Why investing in your talent is important: survey finds many negative repercussions of paying below industry standards

08.04.2014


Why investing in your talent is important: survey finds many negative repercussions of paying below industry standards
Why investing in your talent is important: survey finds many negative repercussions of paying below industry standards

The new Recruiting Top Talent: Investing in Quality report from Aerotek and the Human Capital Institute highlights the compensation practices most conducive to attracting and retaining top talent.

Recruiting trends

Professionals have found that one problem clearly isn't as widespread as some experts believe. Only 38 percent of respondents have seen a lack of skills in their job candidates, though the percentage grows and shrinks depending on the seniority of the position in question. Respondents see bigger issues when trying to fill senior-level positions, though the largest roadblock comes when the employers in question pay below the competition. That, on average, makes it twice as difficult to fill any specific role.

Since the applicant market is strong, companies are working to improve their recruiting strategies. There are three key ways in which they do so, including building company brand and reputation, offering better benefits and competing with the market when it comes to pay. All of these factors have seen adoption rates above 60 percent, and many workers who are seeing success believe they are the main overall reasons why they can pull new hires into their organizations. Other strategies vary among different types of jobs, but prominent ones have included employee development programs, increasing marketing efforts and adding new benefits.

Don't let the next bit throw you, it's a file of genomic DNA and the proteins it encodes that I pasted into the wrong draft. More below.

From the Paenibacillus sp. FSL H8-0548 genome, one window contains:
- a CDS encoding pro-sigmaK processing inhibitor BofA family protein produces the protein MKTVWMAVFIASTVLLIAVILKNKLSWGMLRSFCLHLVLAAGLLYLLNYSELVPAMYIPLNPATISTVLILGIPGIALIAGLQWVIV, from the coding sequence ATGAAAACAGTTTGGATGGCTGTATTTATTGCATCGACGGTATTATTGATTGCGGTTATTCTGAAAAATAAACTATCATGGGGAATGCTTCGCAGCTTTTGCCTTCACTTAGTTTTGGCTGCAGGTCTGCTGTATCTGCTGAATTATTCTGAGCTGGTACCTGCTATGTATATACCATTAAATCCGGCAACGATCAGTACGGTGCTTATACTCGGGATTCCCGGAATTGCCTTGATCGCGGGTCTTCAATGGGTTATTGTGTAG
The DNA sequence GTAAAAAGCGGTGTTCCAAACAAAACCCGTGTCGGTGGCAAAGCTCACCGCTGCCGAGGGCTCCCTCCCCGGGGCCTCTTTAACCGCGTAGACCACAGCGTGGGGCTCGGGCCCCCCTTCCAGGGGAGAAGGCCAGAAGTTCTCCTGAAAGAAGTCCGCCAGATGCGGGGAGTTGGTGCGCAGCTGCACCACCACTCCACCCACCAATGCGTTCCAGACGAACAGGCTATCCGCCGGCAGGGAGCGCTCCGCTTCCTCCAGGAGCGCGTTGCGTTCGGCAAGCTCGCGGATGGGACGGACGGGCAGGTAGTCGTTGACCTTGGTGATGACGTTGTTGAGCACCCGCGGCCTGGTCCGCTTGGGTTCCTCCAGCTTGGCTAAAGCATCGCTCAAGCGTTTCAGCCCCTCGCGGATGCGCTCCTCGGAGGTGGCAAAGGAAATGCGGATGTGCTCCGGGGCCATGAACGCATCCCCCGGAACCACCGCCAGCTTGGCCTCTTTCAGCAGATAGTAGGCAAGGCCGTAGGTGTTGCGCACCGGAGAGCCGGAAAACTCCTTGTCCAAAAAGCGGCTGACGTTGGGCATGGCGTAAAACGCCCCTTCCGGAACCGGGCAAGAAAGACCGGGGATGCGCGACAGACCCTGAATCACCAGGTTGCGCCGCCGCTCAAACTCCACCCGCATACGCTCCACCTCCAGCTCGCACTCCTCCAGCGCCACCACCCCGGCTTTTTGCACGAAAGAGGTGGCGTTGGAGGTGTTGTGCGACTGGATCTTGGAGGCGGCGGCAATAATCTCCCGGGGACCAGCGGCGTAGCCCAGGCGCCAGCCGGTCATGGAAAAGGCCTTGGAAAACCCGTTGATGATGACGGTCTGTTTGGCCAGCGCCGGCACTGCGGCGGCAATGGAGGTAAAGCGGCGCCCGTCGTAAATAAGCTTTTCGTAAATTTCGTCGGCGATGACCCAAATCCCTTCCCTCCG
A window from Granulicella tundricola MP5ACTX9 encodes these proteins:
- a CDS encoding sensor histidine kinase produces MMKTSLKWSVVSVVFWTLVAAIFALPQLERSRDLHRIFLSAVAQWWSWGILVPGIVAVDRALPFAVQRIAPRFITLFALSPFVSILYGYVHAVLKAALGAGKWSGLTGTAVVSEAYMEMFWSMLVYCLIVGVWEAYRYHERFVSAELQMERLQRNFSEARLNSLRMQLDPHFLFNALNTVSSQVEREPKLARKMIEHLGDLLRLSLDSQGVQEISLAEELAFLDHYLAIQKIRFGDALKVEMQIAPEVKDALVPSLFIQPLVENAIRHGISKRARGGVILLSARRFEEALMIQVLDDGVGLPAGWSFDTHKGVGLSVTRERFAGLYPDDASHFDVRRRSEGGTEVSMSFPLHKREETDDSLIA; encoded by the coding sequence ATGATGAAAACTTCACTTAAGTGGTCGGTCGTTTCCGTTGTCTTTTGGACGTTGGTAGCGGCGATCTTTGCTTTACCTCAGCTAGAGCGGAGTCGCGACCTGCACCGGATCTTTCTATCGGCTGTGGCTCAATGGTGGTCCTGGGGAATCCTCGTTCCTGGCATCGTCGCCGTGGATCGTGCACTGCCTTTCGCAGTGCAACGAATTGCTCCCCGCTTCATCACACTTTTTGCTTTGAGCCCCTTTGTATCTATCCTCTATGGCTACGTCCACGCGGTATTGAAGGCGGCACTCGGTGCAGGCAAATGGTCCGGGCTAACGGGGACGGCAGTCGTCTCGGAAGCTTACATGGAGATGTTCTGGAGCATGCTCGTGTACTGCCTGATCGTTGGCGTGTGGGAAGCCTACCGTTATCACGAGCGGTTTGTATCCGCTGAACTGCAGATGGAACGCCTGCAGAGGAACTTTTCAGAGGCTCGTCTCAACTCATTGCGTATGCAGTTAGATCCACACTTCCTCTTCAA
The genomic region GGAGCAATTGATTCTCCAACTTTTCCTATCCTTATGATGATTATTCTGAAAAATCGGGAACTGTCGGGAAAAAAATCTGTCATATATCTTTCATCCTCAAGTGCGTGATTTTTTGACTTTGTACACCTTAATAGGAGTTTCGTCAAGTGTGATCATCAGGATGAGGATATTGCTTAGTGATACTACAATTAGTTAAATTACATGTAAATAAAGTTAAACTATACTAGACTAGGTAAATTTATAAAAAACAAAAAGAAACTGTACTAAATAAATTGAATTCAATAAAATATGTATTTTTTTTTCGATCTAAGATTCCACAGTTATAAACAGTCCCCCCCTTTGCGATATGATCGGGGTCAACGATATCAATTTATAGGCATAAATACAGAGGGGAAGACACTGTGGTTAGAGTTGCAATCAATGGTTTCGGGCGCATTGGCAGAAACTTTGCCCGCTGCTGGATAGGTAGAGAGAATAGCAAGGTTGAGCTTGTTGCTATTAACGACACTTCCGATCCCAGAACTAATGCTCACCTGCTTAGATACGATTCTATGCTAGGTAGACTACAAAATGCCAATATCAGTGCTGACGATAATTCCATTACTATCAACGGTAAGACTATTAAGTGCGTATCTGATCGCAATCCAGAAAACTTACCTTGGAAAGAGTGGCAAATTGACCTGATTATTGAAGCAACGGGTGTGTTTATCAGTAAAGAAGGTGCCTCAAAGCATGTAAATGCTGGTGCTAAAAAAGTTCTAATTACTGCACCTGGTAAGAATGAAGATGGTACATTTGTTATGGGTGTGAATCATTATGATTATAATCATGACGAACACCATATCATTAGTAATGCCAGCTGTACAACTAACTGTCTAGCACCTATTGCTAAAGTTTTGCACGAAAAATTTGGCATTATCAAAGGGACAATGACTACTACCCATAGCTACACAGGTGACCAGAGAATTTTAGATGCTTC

Candidate expectations

Respondents have also noted that with an increased employee skill level, they're being more selective and expecting more in general. More than 40 percent of recruiters have reported that new hires are required to have more experience and education since the recession harmed the market in 2008. Most commonly, this has led to positions requiring more responsibility from the workers taking them. Several companies have worked to reduce their employee headcounts, causing this factor, and they have also focused more on training. New hires are also expected to have more education than recently expected, further contributing to more jobs today requiring increased complexity.

Meanwhile, this complexity is changing in different forms. Nearly 60 percent of companies have advanced the requirements and difficulties involved in their positions, with 65 percent in particular increasing the use of technology involved. Other common strategies included shortening project timeframes, increasing the complexity of tasks and trading more challenges for better flexibility.

Investing in future employee development

As a result, one of the latest directions that many companies are taking in an attempt to improve their current reporting abilities comes from spending more on their overall hiring and development practices, as well as employee compensation to ensure better overall hires. Compensation is a growing question, as are employee benefits. Studies cited by the source found that while increased productivity and innovation may be positives from this result, as would better technical skills and business critical abilities, there are still industry struggles inherent from limited budgets and equity conflicts. In the future, it will be necessary for many companies to change strategies to ensure they can remain key players in overall employee improvements.